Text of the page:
We've had this oven for about 10 years, and overall we've been very happy with it. But recently it just stopped getting hot when set to bake. We can still use it on broil mode, but it's not the same. Good luck with a frozen pizza, and I haven't even tried the bread I used to bake almost daily. With such a busy schedule, it's been out a couple months now, and it's past time to fix it. The wife is starting to complain.
This is a fairly simple job, so the only tools you will need is a #2 Philips screwdriver and maybe a pair of needle nose pliers to pull the electrical terminals off the old element, or possibly fish them out if they get loose from you.
|Philips Screwdriver #2||Remove / Install the heating element|
|Needle Nose Pliers||Remove terminals or fish them out if they get pulled back into oven|
Here's the tags from the oven I fixed, in case it helps anyone. I easily found the new element from an online store using the model number from the tags.
Step 1 - Remove Old Element
Removing the old baking element should be simple. First, take out the racks if they are in the oven. Now, take a look at how the old element is mounted. You should see two screws either right above or right below it. See them? Those two screws are all that's holding the old element in the oven. If you don't see mounting screws right next to the element, this is not the article you're looking for.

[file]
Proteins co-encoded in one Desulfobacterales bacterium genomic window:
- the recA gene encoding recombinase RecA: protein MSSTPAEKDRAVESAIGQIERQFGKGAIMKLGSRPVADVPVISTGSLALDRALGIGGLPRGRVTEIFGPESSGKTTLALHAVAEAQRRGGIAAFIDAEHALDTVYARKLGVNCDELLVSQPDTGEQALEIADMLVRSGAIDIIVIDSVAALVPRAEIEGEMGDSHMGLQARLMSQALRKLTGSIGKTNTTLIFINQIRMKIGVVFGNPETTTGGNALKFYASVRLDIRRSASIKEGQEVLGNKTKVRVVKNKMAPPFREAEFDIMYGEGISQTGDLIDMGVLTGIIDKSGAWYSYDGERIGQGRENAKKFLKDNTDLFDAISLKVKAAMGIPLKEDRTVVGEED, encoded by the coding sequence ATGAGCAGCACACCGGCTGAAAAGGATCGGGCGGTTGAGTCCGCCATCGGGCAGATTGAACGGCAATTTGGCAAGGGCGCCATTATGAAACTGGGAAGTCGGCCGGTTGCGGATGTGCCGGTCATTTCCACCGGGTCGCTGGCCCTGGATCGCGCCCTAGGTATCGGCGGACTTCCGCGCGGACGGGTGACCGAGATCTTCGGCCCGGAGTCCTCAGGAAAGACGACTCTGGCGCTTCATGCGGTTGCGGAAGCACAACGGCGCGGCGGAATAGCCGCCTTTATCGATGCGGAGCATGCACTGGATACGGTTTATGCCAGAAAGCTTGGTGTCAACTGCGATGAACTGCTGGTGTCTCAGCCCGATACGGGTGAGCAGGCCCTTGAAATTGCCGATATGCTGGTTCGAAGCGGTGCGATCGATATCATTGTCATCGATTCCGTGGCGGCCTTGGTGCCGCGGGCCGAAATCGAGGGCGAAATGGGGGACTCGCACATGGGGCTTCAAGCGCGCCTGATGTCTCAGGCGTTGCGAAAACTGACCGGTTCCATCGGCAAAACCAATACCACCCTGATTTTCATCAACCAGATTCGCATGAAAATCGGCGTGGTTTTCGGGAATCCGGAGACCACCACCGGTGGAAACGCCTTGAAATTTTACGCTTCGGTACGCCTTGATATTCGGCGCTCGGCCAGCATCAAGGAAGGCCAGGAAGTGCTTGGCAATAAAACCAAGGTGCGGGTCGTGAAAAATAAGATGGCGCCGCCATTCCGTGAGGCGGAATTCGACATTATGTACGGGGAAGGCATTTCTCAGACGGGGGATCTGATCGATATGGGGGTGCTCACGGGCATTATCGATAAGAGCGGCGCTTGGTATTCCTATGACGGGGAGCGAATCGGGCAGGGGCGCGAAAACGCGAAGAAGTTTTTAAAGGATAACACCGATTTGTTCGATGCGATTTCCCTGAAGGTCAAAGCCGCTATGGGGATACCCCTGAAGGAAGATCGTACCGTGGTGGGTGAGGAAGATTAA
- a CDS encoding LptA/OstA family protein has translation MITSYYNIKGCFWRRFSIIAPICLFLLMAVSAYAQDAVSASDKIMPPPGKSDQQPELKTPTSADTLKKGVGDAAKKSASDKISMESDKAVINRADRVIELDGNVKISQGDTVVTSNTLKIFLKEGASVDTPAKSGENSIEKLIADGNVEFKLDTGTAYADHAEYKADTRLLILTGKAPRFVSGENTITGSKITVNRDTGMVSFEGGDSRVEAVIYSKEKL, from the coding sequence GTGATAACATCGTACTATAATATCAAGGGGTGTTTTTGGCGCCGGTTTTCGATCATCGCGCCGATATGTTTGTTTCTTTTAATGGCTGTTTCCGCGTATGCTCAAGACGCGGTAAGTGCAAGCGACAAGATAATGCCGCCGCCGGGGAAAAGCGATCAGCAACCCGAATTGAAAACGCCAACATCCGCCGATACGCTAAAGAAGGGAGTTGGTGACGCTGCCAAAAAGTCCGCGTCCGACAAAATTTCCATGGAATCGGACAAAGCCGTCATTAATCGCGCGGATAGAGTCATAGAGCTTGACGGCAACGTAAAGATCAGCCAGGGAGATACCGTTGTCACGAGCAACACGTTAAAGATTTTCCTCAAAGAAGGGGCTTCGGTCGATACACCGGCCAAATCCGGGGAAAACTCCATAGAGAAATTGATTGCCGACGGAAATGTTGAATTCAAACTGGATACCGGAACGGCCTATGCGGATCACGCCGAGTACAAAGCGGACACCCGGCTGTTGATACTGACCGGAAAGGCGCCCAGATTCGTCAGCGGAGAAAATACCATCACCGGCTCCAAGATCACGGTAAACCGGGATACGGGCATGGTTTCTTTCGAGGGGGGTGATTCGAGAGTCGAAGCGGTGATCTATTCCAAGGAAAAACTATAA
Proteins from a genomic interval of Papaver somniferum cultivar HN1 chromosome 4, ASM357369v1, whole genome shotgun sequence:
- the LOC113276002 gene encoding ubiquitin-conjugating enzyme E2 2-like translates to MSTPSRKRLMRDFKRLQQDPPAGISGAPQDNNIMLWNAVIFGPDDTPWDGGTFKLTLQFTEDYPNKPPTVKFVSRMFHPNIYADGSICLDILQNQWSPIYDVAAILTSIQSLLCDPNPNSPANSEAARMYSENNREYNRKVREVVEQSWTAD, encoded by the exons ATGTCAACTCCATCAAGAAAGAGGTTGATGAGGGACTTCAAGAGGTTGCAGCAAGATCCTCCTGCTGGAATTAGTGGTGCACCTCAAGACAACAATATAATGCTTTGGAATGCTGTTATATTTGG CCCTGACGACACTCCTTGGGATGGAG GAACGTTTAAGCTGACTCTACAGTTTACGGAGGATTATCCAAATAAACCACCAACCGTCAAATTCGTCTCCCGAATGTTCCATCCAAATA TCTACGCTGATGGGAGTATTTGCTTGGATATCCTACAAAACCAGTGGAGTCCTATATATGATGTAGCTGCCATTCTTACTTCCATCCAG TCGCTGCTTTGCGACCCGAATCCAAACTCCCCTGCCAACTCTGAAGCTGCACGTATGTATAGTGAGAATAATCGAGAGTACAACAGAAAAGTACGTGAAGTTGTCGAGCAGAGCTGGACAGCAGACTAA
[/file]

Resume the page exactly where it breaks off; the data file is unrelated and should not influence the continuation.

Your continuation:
Now, take those two screws out, as always being very careful not to strip them. Do not use too small of a screwdriver, and of course, I only use USA made screwdrivers, mainly due to the harder steel that's less likely to strip the screws.
When you have the screws out, you will notice that behind the mounting plate, the element is connected to two electrical terminals. Carefully remove both terminals from the element. Be sure not to let them get pulled back into the oven, or you will have to pull the whole oven and take it apart, which you do not want to do for a simple job like this. When the old element is disconnected, try to leave the two wired dangling in such as a way as they aren't trying to go back inside the oven.
Step 2 - Install The New Element
This should be the easiest part. Just set the element down and connect it. Be very careful not to pull on the wires too much or you will break them or snap the solder joints, and yep, you'll be taking the oven apart. Ideally you should not be putting any force on them at all, as there should be just enough slack to connect them to the new element.
Once the new element is connected, re-install the mounting screws. Be very careful not to strip or cross thread them as people will laugh at you for botching such a simple job. And for that same reason, I like to do a "reality" check and scan the area for tools left in the appliance or something out of place. Ask yourself "am I going to burn the house down when I turn this thing on?"
Notice that the new element below has a slightly odd shape compared to the stock element, but that's fine.
That's it! Assuming the element was the real problem and not a control board or electrical contact issue or something, your oven should now be operational. Ours lasted almost 10 years of extra hard use, so you shouldn't have to worry about the new one burning out any time soon.